FIG. 3 illustrates a flange welded on to the end of the tubular component,

FIG. 4 illustrates a different embodiment of the flange and

FIG. 5 illustrates an embodiment wherein the tubular component is an exitaxy bell.

As will be evident from FIG. 1, a flange 1 positioned at the end of a tubular component 2 has an essentially U-shaped cross-section with two legs 3 and 4 and an area 5 that connects them. U-shaped flange 1 encloses in conjunction with the wall of tubular component 2 a hollow space 6, into and out of which a coolant 8, water or gas for example, is introduced and removed through a connection 7. The tubular component 2 illustrated in FIG. 2 is made out of quartz and sealed with a lid 9 by means of a tension ring 10 and tension screws 11. Between lid 9 and the sealing surface 12 of flange 1 and between tension ring 10 and the upper leg 4 is a sealing ring 13 and 14 respectively, an O ring in the present case. Since the upper leg 4 of flange 1 slopes toward the wall of flange 1 the hollow space 6 is wider toward tubular component 2 than at the outside. The constriction surface 15 of tension ring 10 is beveled to parallel the outer surface of leg 4.

The lower leg 17 of the flange 16 illustrated in FIG. 2 is longer than its upper leg 19, which slopes up to the wall 18 of the tube. The wall of the vessel in this case consists as in FIG. 1 of fused quartz with an inner wall surface 20 that is very massive, dense, and well fused to 2 to 3 mm deep, but otherwise contains many bubbles, typically 0.5 mm in diameter, in its outer region 21. To inactiviate the bubbles and in particular optimally seal off all of axial sealing surface 12 from sealing rings 13 and 14, the lower and longer leg 17 in this embodiment is drawn over the total face of tubular compenent 2.

The flange 22 illustrated in FIG. 3 is manufactured as a separate component and subsequently welded onto tubular component 2 with its legs at locations 23 and 24. At the face, leg 25, which constitutes the sealing surface, covers only the area of the face of the tubular component that essentially exhibits the bubbles.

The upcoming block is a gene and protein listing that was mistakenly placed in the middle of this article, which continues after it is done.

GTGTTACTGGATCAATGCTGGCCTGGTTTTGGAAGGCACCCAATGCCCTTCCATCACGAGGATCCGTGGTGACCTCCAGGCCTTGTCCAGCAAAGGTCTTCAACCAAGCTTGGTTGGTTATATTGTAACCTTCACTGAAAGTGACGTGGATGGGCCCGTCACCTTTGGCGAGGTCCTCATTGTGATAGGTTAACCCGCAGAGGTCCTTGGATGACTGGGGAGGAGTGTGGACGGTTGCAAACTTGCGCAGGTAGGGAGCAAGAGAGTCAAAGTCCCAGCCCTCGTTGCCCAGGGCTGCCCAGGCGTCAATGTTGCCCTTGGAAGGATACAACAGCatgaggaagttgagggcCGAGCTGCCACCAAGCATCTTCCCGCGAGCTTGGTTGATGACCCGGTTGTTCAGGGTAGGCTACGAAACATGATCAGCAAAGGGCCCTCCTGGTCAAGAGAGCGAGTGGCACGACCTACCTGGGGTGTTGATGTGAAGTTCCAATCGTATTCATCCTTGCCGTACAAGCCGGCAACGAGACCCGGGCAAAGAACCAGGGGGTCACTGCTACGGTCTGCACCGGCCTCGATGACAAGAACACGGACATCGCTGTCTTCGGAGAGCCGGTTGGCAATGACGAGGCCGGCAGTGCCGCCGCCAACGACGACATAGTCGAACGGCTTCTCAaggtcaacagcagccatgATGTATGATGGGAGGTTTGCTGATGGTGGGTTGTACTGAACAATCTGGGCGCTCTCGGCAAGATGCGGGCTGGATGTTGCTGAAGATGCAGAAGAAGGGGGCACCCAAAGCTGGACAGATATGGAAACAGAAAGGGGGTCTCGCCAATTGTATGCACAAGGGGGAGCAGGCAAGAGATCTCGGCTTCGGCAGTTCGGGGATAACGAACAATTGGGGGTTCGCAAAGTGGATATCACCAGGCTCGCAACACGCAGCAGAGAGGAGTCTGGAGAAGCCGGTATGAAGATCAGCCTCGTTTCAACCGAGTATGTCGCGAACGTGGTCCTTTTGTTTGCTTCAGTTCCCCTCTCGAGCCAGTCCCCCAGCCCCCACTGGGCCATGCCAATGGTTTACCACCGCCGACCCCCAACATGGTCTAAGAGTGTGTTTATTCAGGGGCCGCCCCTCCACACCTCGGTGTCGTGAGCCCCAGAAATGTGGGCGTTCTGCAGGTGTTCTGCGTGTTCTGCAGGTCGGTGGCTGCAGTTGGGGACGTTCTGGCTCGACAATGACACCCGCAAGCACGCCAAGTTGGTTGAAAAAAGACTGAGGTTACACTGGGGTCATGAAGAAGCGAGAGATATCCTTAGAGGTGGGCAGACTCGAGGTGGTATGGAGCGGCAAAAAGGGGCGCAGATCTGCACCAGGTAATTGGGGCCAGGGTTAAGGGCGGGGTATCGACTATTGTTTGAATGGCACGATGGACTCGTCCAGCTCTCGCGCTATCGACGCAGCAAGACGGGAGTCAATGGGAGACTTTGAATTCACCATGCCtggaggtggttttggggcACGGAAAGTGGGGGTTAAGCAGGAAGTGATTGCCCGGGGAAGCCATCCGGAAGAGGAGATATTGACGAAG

The design illustrated in FIG. 4 corresponds essentially to that illustrated in FIG. 1. The connecting area 27 of the flange 26 employed in this embodiment, however, slopes at an angle 28 of about 25 from the axis of the tube, represented by the dot-and-dash line 29 toward the end and toward the inside of the tube.

In certain situations, when cooling with a fluid coolant is unnecessary, the hollow space 6 inside the flange can be packed with granulate or sand.

The flanges disclosed herein are especially appropriate for gas-phase epitaxy bells 1', shown in FIG. 5, which have high demands with respect to sealing properties.

Patent Citations
Cited PatentFiling datePublication dateApplicantTitle
US2061198 *Oct 16, 1935Nov 17, 1936Kohut Frank JJoint assembly
US2196766 *Jul 10, 1937Apr 9, 1940Eastman Kodak CoExpansion joint
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Non-Patent Citations
Reference
1 *Heraeus Quarzschmelze Q B, (filed by applicant).
2 *Heraeus Quarzschmelze Q C, (filed by applicant).
3Heraeus-Quarzschmelze-Q-B, (filed by applicant).
4Heraeus-Quarzschmelze-Q-C, (filed by applicant).
Referenced by
Citing PatentFiling datePublication dateApplicantTitle
US5097871 *Jan 24, 1991Mar 24, 1992Kurimoto, Ltd.Pipe for pipe jacking
US6412821 *Oct 13, 1998Jul 2, 2002Unaxis Balzers AktiengesellschaftDevice for the vacuum-tight connecting of two bodies of different materials
CN101813222A *May 11, 2010Aug 25, 2010张 浩Novel flange
WO1998057088A1 *May 29, 1998Dec 17, 1998Leybold Vakuum GmbhFlange connection
Classifications
U.S. Classification285/41, 285/405, 285/901, 285/911, 138/109
International ClassificationC30B25/08, F16L47/14, F16L49/00, C30B35/00, C30B31/10, F16L23/02, B01L3/04
Cooperative ClassificationY10S285/911, Y10S285/901, C30B31/10, C30B35/002, F16L47/14
European ClassificationF16L47/14, C30B35/00B, C30B31/10
Legal Events
DateCodeEventDescription
Dec 31, 1996FPExpired due to failure to pay maintenance fee
Effective date: 19961023
Oct 20, 1996LAPSLapse for failure to pay maintenance fees
May 28, 1996REMIMaintenance fee reminder mailed
Feb 27, 1992FPAYFee payment
Year of fee payment: 4
Aug 8, 1989CCCertificate of correction